Another challenge is that conventional devices are not able to restore the function and characteristic movement quality of the upper limb.   A large effort is ongoing to advance technologies that will contribute to greater upper extremity function for the prosthetic user.  The DEKA Gen 3 arm is a novel upper limb prosthesis recently approved by the Food and Drug Administration, and features enhanced ability to perform the complex movements required to increase dexterity and movement quality.  Conventional prosthetic users were trained for one month in use of the DEKA Arm, after which movement quality (speed, smoothness, and wrist trajectory) was assessed using both systems.  The results were equivocal, however, in that some users exhibited decreased movement quality, and another exhibited greater movement quality, when using the DEKA arm compared to a conventional prosthesis.19  Further work is ongoing to optimize function of the DEKA arm and other available prosthetic devices for the upper extremity.


Medical/Surgical Interventions

Regenerative Medicine Interventions

The use of urinary bladder matrix in the treatment of trauma and combat casualty wound care

1Valerio, I. L., Campbell, P., Sabino, J., Dearth, C. L., & Fleming, M. (2015). The use of urinary bladder matrix in the treatment of trauma and combat casualty wound care. Regenerative medicine, 10(5), 611-622.

Use of a biologic scaffold material derived from urinary bladder matrix (UBM) to aid in reconstruction of traumatic combat wounds is one area of regenerative medicine research with promising results.  Fifty-one clinical cases were performed at WRNMMC in which UBM was utilized to help facilitate stable, definitive wound coverage of traumatic combat injuries. UBM was found to facilitate definitive soft tissue reconstruction in 86% of cases by establishing a neovascularized soft tissue base acceptable for second stage skin grafting and/or flap coverage. 1


The effect of terminal sterilization on the material properties and in vivo remodeling of a porcine dermal biologic scaffold

2Dearth, C. L., Keane, T. J., Carruthers, C. A., Reing, J. E., Huleihel, L., Ranallo, C. A., & Badylak, S. F., (2016). The effect of terminal sterilization on the material properties and in vivo remodeling of a porcine dermal biologic scaffold. Acta biomaterialia, 33, 78-87.

Biological scaffolds are regulated by the FDA as medical devices and, as such, require terminal sterilization prior to clinical use.  Currently there is no consensus for the most effective yet minimally destructive sterilization procedure.  A study assessing the effect of several different sterilization procedures on the material properties and the remodeling response of biologic scaffolds observed that increased doses of gamma and electron beam radiation increased degradation of the biological scaffold over time.2 Future studies will determine the most appropriate irradiation dose to be used during sterilization procedure to avoid tissue damage.


A rodent model to evaluate the tissue response to a biological scaffold when adjacent to a synthetic material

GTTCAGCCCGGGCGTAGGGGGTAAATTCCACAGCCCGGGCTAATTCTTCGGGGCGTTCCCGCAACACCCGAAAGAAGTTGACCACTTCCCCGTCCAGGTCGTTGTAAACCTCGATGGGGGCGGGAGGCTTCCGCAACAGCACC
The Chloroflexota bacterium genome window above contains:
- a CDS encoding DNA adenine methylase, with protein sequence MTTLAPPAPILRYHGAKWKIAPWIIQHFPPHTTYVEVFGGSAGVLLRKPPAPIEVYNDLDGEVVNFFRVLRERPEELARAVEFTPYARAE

3Dearth, C. L., Keane, T. J., Scott, J. R., Daly, K. A., & Badylak, S. F. (2015). A rodent model to evaluate the tissue response to a biological scaffold when adjacent to a synthetic material. Tissue Engineering Part A, 21(19-20), 2526-2535.

Little is known about the kinetics of biologic scaffold integration or the host tissue response to the biologic scaffold materials when placed adjacent to synthetic materials often utilized in limb preservation procedures.  Researchers observed that the biologic scaffold at the synthetic material interface produced a thinner collagenous tissue layer than when bordering an organic barrier (abdominal wall).3 These findings provide additional information to surgeons to assist with optimizing the surgical procedure.


Inhibition of COX1/2 alters the host response and reduces ECM scaffold mediated constructive tissue remodeling in a rodent model of skeletal muscle injury

4Dearth, C. L., Slivka, P. F., Stewart, S. A., Keane, T. J., Tay, J. K., Londono, R., & Badylak, S. F. (2016). Inhibition of COX1/2 alters the host response and reduces ECM scaffold mediated constructive tissue remodeling in a rodent model of skeletal muscle injury. Acta biomaterialia, 31, 50-60.

The ability of biologic scaffold materials to both reinforce the surgical repair of soft tissue and serve as an inductive template to promote a constructive tissue remodeling response has been shown previously to be dependent on a dynamic regulation of the inflammatory process which in turn facilitates scaffold degradation and remodeling. Nonsteroidal anti-inflammatory drugs (NSAIDs), such as Aspirin, have been previously shown to alter this inflammatory response in endogenous healing, but its effect on biomaterial-mediated tissue reconstruction was unknown. A study was conducted in which Aspirin, frequently prescribed to patients with extremity trauma, was shown to inhibit the biologic scaffold-mediated remodeling response by altering mechanisms necessary for optimal regeneration,4 suggesting that aspirin and other similar pain medications may not be optimal for these patients.


Last Updated: January 28, 2022